Determining a group’s capacity for political violence may not be as straightforward as it seems. Consider, for example, the radical Islamist group Hizb ut-Tahrir al-Islami (The Party of Islamic Liberation - HT). HT is an international Islamic movement founded in 1953 by a Palestinian Islamic scholar and shariah appeal court judge Taqiuddin an-Nabhani. The group shares the same political goal as many violent jihadist groups: the reunification of the ummah in a single, authentic Muslim state - the Caliphate. With an international network extending through more than 40 countries, a membership conservatively estimated at over one million, and a cellular underground structure reminiscent of that of the Russian Bolsheviks29, the group is thought to have the capability for violence. But does it likewise have the intent?

HT publicly rejects violence, and does not itself engage in terrorist attacks. However, Nixon Center Director for International Security and Energy Programs Zeyno Baran (2004), among others, sees its “rhetoric of democracy and…message of non-violence” as superficial.30 She claims that the group has never condemned the violence of other jihadist groups, nor has it denounced terrorist attacks.31 On this point, at least, Baran is wrong. HT condemned Armed Islamic Group (GIA) atrocities during the Algerian civil war (1992-2002), the 9/11 attacks, and the 7/7 attacks in Britain,32 (though Baran cannot be faulted for not referring to the UK attacks since they came after the publication of her monograph). Be that as it may, she continues:

In many ways, HT is part of an elegant division of labor. The group itself is active in the ideological preparation of the Muslims, while other organizations handle the planning and execution of terrorist attacks. Despite its objections to this description, HT today serves as a de facto conveyor belt for terrorists.33

The UK government, for its part, does not share this simplistic ‘conveyor belt’ view of HT. A “Restricted” document leaked to the The Sunday Telegraph in 2010 entitled “Government strategy towards extremism,” says:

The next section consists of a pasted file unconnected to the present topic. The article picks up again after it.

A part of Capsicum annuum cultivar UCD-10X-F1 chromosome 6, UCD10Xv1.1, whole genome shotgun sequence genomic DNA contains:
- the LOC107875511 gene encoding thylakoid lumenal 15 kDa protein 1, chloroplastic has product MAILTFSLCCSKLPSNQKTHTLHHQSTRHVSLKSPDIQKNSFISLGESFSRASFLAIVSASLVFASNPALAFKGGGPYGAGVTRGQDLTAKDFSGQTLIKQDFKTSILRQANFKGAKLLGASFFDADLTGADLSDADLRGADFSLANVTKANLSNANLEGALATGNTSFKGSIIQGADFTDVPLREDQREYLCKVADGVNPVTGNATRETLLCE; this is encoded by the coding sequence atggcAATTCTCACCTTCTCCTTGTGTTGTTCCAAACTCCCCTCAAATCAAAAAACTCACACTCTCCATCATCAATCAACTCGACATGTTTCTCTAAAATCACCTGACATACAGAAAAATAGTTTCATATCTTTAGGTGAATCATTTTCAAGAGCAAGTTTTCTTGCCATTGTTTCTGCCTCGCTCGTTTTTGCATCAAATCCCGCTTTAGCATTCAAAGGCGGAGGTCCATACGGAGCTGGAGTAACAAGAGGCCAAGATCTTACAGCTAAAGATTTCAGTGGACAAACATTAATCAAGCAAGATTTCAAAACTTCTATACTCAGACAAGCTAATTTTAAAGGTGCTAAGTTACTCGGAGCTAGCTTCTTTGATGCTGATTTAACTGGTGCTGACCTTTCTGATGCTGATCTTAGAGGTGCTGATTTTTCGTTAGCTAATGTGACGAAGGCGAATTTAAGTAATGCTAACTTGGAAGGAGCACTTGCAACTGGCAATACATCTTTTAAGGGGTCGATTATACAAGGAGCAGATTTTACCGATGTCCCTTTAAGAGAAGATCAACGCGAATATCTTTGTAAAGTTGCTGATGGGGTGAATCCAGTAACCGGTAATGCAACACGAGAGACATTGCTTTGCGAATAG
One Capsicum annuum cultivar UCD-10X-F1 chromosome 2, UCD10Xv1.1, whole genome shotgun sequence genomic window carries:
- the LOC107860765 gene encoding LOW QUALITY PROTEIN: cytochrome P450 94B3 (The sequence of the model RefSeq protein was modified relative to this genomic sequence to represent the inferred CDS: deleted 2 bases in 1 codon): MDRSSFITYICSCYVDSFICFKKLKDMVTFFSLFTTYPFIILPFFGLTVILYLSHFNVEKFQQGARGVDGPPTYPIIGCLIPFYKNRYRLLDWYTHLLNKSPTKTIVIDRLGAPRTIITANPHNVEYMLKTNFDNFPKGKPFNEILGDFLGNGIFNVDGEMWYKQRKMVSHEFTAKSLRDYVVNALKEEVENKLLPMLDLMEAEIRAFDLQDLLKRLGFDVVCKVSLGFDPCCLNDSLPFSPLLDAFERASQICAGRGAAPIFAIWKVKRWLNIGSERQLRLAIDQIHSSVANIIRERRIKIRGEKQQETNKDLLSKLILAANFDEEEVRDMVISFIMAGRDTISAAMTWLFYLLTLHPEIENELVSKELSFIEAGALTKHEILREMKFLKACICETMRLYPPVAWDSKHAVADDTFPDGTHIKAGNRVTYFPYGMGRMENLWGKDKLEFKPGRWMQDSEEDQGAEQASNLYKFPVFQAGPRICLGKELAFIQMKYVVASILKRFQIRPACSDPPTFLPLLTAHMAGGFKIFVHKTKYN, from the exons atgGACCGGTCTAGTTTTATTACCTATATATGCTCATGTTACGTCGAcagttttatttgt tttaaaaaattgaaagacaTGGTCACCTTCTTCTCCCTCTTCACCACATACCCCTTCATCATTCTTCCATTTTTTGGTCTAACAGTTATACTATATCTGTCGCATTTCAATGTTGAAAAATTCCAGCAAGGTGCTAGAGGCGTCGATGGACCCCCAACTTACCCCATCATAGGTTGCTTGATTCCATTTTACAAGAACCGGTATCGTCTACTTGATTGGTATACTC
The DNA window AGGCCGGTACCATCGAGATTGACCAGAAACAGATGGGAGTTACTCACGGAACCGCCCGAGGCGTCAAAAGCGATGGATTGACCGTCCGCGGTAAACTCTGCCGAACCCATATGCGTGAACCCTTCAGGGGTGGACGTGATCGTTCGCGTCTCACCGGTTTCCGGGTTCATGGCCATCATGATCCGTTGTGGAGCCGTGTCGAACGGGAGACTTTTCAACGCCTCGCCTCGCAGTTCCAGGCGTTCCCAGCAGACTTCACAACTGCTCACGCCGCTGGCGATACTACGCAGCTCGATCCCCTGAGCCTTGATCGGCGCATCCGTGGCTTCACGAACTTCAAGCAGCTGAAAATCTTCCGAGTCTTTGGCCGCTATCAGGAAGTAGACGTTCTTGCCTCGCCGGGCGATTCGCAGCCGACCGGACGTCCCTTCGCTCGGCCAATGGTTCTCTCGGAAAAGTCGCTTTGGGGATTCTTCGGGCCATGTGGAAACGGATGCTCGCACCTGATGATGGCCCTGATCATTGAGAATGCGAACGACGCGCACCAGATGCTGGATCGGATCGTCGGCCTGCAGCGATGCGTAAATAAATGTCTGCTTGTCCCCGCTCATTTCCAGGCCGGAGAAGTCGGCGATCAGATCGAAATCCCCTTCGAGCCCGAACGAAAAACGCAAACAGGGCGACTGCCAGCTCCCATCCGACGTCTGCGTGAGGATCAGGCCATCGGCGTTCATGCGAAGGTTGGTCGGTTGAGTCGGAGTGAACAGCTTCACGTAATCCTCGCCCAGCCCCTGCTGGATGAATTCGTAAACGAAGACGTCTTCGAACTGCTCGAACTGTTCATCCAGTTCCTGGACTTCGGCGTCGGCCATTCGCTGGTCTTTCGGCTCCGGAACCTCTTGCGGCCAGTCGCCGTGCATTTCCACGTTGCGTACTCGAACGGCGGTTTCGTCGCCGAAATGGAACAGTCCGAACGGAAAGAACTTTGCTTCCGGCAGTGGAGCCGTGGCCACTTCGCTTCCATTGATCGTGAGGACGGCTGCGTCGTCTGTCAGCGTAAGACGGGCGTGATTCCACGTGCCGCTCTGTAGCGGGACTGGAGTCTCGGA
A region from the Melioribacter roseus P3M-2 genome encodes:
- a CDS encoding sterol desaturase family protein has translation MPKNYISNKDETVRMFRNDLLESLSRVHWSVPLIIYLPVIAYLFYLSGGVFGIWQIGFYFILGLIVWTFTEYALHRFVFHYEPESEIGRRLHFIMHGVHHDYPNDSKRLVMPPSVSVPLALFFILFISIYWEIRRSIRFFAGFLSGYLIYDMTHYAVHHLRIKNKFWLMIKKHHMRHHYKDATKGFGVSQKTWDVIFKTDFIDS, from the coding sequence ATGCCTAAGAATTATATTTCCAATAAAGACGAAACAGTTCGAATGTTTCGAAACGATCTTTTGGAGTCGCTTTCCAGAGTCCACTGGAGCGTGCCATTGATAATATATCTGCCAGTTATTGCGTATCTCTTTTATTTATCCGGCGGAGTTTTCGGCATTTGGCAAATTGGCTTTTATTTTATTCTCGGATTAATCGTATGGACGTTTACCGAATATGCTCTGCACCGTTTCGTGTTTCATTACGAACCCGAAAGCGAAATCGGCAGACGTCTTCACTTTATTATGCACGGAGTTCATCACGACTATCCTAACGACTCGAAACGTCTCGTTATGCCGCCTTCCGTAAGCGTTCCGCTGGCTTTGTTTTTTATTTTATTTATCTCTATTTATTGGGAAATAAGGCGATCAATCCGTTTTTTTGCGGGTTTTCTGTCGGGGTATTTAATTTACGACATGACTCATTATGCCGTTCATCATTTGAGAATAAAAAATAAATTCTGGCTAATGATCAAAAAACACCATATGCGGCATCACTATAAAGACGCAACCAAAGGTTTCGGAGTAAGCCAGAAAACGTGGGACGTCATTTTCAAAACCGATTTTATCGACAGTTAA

It is sometimes argued that violent extremists have progressed to terrorism by way of a passing commitment to non-violent Islamist extremism, for example of a kind associated with al-Muhajiroun or Hizb ut Tahrir...We do not believe that it is accurate to regard radicalisation in this country as a linear ‘conveyor belt’ moving from grievance, through radicalisation, to violence … This thesis seems to both misread the radicalisation process and to give undue weight to ideological factors.34
Al-Mahdi army protesters in Sadr City, Baghdad, 21 July 2006.

Canadian Press/AP photo 1806359 by Karim Kadim

Al-Mahdi army protesters in Sadr City, Baghdad, 21 July 2006.

Political scientist Emmanuel Karagiannis and social psychologist Clark McCauley (2006) have provided a more sophisticated analysis of HT’s approach to political violence. They argue that “[t]he content of Hizb ut-Tahrir’s ideology, which is based upon a selective interpretation of Islamic theology and history, serves as a barrier to the adoption of violence as a method for the establishment of an Islamic state.”35 HT’s strategy, which has remained essentially unchanged for over fifty years, consists of a three-stage action program emulating the progress of the Prophet Mohammed’s mission: (a) recruitment of the vanguard, (b) Islamization of society, and (c) establishment of the state and the spread of Islam through jihad.36 HT sees itself as being in the second stage of the process, involving the peaceful overthrow of existing Muslim regimes. The group’s task is to persuade society and, especially, the security forces to embrace Islam, the latter because they are the ones who will execute the peaceful coups d’état that will depose the current regimes.37 The war that HT fights in the second stage is for the hearts and minds of Muslims; it is not one fought on the battlefield. This is not to say that HT rejects violence per se. In the third stage of the action plan, jihad is the method by which the reunified Muslim state spreads Islam throughout the world. However, only the Caliph can declare jihad; HT - or any other non-state group, in its view - cannot take it upon itself to make such a declaration. (Resistance to foreign occupation, as in Iraq and Afghanistan, in the absence of Caliphal sanction, however, is permitted.) In this sense, HT’s conception of political violence is similar to the state-centric view of the West: violence sanctioned by the (Islamic) state is legitimate, while that engaged in without the authority of the state is terrorism (again, except in the face of foreign invasion of Muslim lands).38